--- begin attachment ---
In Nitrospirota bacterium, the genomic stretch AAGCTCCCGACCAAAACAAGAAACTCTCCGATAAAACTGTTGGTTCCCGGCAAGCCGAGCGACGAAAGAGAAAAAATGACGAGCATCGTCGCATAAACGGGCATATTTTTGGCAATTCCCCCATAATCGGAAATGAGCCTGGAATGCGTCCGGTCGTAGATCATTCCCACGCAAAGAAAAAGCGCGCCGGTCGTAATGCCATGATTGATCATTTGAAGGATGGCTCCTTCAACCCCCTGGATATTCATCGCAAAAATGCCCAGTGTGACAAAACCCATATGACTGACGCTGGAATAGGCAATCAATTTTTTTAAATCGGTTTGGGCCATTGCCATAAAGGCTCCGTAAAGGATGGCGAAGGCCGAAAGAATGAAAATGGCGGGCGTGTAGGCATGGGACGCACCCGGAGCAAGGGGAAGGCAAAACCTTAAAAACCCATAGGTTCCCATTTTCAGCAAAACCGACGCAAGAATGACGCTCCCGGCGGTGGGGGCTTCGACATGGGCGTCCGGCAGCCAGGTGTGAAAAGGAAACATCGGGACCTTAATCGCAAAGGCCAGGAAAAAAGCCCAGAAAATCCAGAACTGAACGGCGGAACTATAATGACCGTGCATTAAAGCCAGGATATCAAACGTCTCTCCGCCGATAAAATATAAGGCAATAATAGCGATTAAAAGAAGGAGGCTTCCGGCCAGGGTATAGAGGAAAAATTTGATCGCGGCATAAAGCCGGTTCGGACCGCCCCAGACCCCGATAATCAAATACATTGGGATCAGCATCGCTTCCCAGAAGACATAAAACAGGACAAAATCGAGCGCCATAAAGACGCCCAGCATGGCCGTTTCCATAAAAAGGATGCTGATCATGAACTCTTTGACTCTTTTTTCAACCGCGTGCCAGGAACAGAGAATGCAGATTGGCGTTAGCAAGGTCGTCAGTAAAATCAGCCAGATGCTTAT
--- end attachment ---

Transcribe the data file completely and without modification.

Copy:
In Nitrospirota bacterium, the genomic stretch AAGCTCCCGACCAAAACAAGAAACTCTCCGATAAAACTGTTGGTTCCCGGCAAGCCGAGCGACGAAAGAGAAAAAATGACGAGCATCGTCGCATAAACGGGCATATTTTTGGCAATTCCCCCATAATCGGAAATGAGCCTGGAATGCGTCCGGTCGTAGATCATTCCCACGCAAAGAAAAAGCGCGCCGGTCGTAATGCCATGATTGATCATTTGAAGGATGGCTCCTTCAACCCCCTGGATATTCATCGCAAAAATGCCCAGTGTGACAAAACCCATATGACTGACGCTGGAATAGGCAATCAATTTTTTTAAATCGGTTTGGGCCATTGCCATAAAGGCTCCGTAAAGGATGGCGAAGGCCGAAAGAATGAAAATGGCGGGCGTGTAGGCATGGGACGCACCCGGAGCAAGGGGAAGGCAAAACCTTAAAAACCCATAGGTTCCCATTTTCAGCAAAACCGACGCAAGAATGACGCTCCCGGCGGTGGGGGCTTCGACATGGGCGTCCGGCAGCCAGGTGTGAAAAGGAAACATCGGGACCTTAATCGCAAAGGCCAGGAAAAAAGCCCAGAAAATCCAGAACTGAACGGCGGAACTATAATGACCGTGCATTAAAGCCAGGATATCAAACGTCTCTCCGCCGATAAAATATAAGGCAATAATAGCGATTAAAAGAAGGAGGCTTCCGGCCAGGGTATAGAGGAAAAATTTGATCGCGGCATAAAGCCGGTTCGGACCGCCCCAGACCCCGATAATCAAATACATTGGGATCAGCATCGCTTCCCAGAAGACATAAAACAGGACAAAATCGAGCGCCATAAAGACGCCCAGCATGGCCGTTTCCATAAAAAGGATGCTGATCATGAACTCTTTGACTCTTTTTTCAACCGCGTGCCAGGAACAGAGAATGCAGATTGGCGTTAGCAAGGTCGTCAGTAAAATCAGCCAGATGCTTAT